Canon EOS M Optics

The Canon EOS M is available body-only, or bundled with either the new Canon EF-M 18-55mm f/3.5-5.6 IS STM zoom lens, or the EF-M 22mm f/2 STM prime lens. Below are the results of our optical tests with an EF-M 18-55mm f/3.5-5.6 IS STM lens.

Kit Lens Test Results

The Canon EF-M 18-55mm IS STM lens offers a typical zoom range , with good performance for its class.

18mm @ f/8 55mm @ f/8

The Canon EF-M 18-55mm f/3.5-5.6 IS STM kit lens offers a typical optical zoom range of about 3.1x, with a 35mm-equivalent range of about 29-88mm. Sharpness and contrast are pretty good across most of the frame at 18mm and f/8, however there's moderate chromatic aberration and some minor softness visible in the corners. Results at full telephoto are also good at f/8, with good sharpness and contrast across much of the frame, and lower levels of chromatic aberration. Above average performance for an inexpensive kit lens.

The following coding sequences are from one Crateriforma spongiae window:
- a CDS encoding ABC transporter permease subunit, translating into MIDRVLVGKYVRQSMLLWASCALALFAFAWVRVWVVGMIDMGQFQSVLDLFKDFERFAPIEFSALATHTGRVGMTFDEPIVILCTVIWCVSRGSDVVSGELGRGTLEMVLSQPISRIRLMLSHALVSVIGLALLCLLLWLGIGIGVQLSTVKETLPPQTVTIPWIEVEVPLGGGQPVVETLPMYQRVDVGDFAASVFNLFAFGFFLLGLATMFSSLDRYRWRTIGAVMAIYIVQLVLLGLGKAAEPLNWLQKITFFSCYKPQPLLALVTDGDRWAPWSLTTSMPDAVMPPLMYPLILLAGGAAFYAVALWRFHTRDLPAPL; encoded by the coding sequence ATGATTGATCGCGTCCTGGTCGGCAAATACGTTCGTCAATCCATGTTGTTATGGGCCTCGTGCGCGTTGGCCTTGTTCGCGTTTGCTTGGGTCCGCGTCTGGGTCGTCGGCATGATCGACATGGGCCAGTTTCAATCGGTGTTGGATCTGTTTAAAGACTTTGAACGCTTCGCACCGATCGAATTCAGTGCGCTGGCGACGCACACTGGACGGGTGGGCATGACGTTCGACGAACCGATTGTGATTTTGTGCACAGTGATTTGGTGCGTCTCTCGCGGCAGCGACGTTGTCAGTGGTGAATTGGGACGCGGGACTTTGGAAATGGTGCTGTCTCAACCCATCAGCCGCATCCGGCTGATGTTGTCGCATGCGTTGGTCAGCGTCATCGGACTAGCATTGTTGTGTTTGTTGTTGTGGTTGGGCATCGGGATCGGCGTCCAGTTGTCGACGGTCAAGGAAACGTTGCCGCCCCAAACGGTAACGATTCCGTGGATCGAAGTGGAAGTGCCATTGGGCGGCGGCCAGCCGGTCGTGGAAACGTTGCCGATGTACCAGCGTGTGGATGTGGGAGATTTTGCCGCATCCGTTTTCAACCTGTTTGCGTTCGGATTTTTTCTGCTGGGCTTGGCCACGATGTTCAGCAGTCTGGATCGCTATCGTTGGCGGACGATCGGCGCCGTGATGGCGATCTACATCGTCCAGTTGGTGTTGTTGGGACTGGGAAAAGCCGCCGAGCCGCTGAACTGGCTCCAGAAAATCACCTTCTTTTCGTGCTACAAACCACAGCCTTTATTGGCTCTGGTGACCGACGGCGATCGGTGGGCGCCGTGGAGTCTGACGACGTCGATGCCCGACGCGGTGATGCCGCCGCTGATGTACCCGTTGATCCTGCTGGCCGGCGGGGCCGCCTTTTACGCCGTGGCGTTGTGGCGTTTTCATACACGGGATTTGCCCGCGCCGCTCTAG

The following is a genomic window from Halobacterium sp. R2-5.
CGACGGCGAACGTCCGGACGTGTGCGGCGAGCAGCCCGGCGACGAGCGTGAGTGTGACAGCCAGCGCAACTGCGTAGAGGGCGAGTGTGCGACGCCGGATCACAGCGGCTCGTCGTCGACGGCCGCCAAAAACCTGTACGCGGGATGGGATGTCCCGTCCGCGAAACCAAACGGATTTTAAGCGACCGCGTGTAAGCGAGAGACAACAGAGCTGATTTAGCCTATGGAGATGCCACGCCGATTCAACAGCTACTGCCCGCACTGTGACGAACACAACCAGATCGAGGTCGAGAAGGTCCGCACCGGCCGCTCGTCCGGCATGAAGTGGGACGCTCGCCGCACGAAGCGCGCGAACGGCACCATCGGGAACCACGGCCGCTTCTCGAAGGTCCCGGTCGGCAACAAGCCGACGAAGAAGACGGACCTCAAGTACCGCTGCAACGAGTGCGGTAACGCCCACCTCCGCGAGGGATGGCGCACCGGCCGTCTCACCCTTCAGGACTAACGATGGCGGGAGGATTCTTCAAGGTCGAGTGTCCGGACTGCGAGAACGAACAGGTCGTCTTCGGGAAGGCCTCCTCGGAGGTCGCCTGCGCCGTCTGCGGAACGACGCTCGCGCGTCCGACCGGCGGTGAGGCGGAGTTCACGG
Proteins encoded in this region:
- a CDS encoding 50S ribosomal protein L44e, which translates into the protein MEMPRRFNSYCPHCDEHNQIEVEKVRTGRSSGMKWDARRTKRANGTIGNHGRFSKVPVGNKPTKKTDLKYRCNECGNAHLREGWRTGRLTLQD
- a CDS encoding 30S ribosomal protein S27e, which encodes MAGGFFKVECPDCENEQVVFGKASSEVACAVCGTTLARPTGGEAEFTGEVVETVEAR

A larger-than-average macro area with slightly soft detail.

Macro with 18-55mm STM Lens
55mm @ f/8

The Canon EOS M's macro performance will of course depend entirely on the lens in use. With the 18-55mm STM lens set to 55mm, the Canon M captures a somewhat larger-than-average minimum area measuring 3.54 x 2.36 inches (90 x 60 millimeters). Details are a little soft in the center of the frame, and quite soft in the corners. (Most lenses have some softening in the corners at macro distances, so this is not unusual.)

Geometric Distortion
Higher than average barrel distortion at wide angle and moderate pincushion distortion at telephoto.

Barrel distortion at 18mm is 1.1 percent
Pincushion distortion at 55mm is 0.3 percent